“Manny” is in every way a decent fellow. He has a wife and two small children, earns just enough to get along and struggles with the same problems that most people have, but deals with them with integrity and humility. He does not gamble and save where he can, raising money the hard way. When Rose (Vera Miles), his wife, needs 300$ for dental treatment (a staggering sum in the early fifties!) Manny tries to raise money from Rose’s life insurance. At the insurance agency office the clerks are convinced (or rather convinces each other as these thing usually happen) that Manny is in fact the guy that twice help up and robbed the office.

Soon Manny experience the ride of his life as he is brought in by the police, interrogated and identified as the criminal. His reaction is dazed disbelief and it is obvious he is wondering wtf is going on. This may be the best, or worst, part of the movie as Fonda, the music and the photography conspire to make this a true nightmare. There is panic just beneath the surface and it is a wonder that Manny does not succumb to it.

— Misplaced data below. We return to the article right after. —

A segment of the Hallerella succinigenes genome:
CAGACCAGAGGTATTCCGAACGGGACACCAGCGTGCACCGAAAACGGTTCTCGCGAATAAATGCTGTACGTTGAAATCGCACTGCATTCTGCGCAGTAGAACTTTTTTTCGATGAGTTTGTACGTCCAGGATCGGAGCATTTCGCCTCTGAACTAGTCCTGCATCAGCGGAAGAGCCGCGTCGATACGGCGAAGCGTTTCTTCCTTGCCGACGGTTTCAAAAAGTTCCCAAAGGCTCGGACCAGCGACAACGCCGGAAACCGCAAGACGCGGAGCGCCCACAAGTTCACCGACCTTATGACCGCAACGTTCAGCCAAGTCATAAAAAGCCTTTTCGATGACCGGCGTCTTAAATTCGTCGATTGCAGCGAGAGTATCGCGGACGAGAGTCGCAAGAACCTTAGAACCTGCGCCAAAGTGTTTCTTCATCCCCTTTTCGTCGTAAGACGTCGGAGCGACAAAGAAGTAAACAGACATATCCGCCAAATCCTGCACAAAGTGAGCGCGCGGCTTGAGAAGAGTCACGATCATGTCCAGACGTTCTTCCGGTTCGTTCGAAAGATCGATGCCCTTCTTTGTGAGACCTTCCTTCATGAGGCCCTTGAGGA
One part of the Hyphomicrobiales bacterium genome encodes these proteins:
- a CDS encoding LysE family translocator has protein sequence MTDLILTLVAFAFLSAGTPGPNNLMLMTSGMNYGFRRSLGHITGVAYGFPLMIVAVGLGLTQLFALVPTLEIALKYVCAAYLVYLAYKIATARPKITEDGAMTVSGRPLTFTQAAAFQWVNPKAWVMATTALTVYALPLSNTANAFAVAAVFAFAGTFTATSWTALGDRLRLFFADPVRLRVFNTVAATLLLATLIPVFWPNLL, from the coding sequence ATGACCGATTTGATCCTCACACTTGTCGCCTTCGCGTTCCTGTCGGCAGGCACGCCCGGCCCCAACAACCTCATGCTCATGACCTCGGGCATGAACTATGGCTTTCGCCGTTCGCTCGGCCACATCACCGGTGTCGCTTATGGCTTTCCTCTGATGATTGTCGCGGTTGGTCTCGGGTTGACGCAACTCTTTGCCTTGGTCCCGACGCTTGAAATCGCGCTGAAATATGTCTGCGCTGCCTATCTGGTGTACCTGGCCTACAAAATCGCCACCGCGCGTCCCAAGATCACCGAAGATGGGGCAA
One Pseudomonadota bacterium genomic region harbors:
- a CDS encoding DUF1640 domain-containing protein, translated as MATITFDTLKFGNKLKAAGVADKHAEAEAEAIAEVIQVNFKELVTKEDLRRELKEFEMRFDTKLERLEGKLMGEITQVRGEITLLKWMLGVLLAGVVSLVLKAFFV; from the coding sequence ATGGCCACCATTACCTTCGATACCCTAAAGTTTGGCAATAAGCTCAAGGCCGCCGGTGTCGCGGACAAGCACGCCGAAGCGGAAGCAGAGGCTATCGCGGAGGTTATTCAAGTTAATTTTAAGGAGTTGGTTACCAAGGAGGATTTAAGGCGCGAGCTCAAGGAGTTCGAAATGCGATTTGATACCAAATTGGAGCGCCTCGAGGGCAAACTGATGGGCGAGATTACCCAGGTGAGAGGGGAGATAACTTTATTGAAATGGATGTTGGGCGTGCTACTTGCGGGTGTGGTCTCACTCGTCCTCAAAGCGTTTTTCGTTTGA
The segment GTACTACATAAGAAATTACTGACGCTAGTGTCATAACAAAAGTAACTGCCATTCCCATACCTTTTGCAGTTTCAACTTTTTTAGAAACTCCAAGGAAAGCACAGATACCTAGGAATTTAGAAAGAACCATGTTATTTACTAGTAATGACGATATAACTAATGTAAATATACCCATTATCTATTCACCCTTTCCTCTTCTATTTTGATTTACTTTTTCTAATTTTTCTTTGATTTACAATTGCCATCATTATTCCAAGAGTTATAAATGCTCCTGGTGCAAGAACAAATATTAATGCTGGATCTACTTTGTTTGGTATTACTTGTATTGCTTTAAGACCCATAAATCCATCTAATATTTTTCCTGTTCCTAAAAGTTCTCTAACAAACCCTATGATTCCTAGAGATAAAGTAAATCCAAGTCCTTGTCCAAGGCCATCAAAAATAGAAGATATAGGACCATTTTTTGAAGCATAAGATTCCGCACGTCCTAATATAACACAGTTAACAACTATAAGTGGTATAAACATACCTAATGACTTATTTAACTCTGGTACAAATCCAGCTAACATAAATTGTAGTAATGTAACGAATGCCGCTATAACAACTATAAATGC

His wife does though as Rose is overwhelmed by the feeling that the world is out to get them and she is somehow to blame. It gets so bad she has to be institutionalized and although the epilogue tells us that eventually she recovered it is a fine example of the human costs these accusations can have.

Manny is eventually cleared, but not through fine detective work or sophisticated legal acrobatics, but through sheer luck as the real culprit is apprehended by chance. Had he not Manny would have been convicted, his and his wife’s life and likely those of his boys ruined. All because some clerks worked themselves up into thinking he was the guy that robbed them.

Beside the nightmare of a fickle legal system there is a religious element as Manny eventually has nowhere else to look than to blind luck. He is lucky there in the end and may be convinced of divine intervention because it sure was not by design.